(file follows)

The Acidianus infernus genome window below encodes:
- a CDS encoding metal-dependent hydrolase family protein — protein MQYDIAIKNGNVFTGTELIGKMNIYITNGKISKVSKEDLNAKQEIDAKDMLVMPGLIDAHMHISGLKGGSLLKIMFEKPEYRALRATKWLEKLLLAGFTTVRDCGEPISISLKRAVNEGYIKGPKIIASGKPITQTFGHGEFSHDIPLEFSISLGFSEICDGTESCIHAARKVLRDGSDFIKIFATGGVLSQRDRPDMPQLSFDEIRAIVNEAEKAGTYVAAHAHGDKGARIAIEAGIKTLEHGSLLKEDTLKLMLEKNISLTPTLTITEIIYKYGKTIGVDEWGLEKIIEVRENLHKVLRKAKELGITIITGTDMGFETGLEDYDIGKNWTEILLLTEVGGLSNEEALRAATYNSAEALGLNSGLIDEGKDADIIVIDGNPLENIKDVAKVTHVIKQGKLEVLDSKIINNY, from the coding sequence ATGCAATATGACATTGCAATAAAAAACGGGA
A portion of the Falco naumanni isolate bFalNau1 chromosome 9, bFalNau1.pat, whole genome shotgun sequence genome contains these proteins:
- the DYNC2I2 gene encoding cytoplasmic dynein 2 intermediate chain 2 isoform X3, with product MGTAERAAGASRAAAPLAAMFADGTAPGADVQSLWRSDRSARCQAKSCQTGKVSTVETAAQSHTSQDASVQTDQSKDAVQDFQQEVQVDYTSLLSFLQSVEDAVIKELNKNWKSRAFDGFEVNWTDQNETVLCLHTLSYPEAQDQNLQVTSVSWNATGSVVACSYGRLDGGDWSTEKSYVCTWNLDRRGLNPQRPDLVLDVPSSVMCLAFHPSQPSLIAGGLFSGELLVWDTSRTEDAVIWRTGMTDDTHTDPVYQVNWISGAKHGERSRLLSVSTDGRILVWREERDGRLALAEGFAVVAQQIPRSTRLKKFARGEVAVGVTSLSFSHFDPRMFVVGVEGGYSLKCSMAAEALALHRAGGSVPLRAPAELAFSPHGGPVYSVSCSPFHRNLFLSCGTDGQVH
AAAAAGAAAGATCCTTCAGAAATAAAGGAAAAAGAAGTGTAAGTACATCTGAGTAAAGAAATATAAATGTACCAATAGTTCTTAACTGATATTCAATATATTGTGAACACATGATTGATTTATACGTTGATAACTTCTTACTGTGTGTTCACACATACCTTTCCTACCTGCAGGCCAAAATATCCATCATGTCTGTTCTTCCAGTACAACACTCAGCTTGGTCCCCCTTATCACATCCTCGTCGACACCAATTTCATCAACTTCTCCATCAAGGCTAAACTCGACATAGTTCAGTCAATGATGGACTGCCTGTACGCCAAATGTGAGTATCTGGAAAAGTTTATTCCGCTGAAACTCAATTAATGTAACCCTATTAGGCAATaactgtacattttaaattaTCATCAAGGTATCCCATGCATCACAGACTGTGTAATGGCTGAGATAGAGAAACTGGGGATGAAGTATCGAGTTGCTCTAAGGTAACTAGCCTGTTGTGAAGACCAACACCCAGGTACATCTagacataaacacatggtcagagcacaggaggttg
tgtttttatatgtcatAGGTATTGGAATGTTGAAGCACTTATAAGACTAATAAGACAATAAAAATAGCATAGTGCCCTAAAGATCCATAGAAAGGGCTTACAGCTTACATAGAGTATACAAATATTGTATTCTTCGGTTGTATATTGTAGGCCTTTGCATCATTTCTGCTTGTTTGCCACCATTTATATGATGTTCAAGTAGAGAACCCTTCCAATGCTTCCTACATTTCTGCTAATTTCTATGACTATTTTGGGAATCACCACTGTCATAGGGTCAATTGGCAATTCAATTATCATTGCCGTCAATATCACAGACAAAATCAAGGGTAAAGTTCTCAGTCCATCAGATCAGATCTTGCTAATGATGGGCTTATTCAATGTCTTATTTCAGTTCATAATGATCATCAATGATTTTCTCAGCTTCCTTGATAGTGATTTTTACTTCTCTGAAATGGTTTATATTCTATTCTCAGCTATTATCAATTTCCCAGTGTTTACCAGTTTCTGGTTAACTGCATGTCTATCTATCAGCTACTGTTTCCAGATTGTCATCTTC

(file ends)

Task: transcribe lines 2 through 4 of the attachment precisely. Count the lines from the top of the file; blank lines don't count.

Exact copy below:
- a CDS encoding metal-dependent hydrolase family protein — protein MQYDIAIKNGNVFTGTELIGKMNIYITNGKISKVSKEDLNAKQEIDAKDMLVMPGLIDAHMHISGLKGGSLLKIMFEKPEYRALRATKWLEKLLLAGFTTVRDCGEPISISLKRAVNEGYIKGPKIIASGKPITQTFGHGEFSHDIPLEFSISLGFSEICDGTESCIHAARKVLRDGSDFIKIFATGGVLSQRDRPDMPQLSFDEIRAIVNEAEKAGTYVAAHAHGDKGARIAIEAGIKTLEHGSLLKEDTLKLMLEKNISLTPTLTITEIIYKYGKTIGVDEWGLEKIIEVRENLHKVLRKAKELGITIITGTDMGFETGLEDYDIGKNWTEILLLTEVGGLSNEEALRAATYNSAEALGLNSGLIDEGKDADIIVIDGNPLENIKDVAKVTHVIKQGKLEVLDSKIINNY, from the coding sequence ATGCAATATGACATTGCAATAAAAAACGGGA
A portion of the Falco naumanni isolate bFalNau1 chromosome 9, bFalNau1.pat, whole genome shotgun sequence genome contains these proteins:
- the DYNC2I2 gene encoding cytoplasmic dynein 2 intermediate chain 2 isoform X3, with product MGTAERAAGASRAAAPLAAMFADGTAPGADVQSLWRSDRSARCQAKSCQTGKVSTVETAAQSHTSQDASVQTDQSKDAVQDFQQEVQVDYTSLLSFLQSVEDAVIKELNKNWKSRAFDGFEVNWTDQNETVLCLHTLSYPEAQDQNLQVTSVSWNATGSVVACSYGRLDGGDWSTEKSYVCTWNLDRRGLNPQRPDLVLDVPSSVMCLAFHPSQPSLIAGGLFSGELLVWDTSRTEDAVIWRTGMTDDTHTDPVYQVNWISGAKHGERSRLLSVSTDGRILVWREERDGRLALAEGFAVVAQQIPRSTRLKKFARGEVAVGVTSLSFSHFDPRMFVVGVEGGYSLKCSMAAEALALHRAGGSVPLRAPAELAFSPHGGPVYSVSCSPFHRNLFLSCGTDGQVH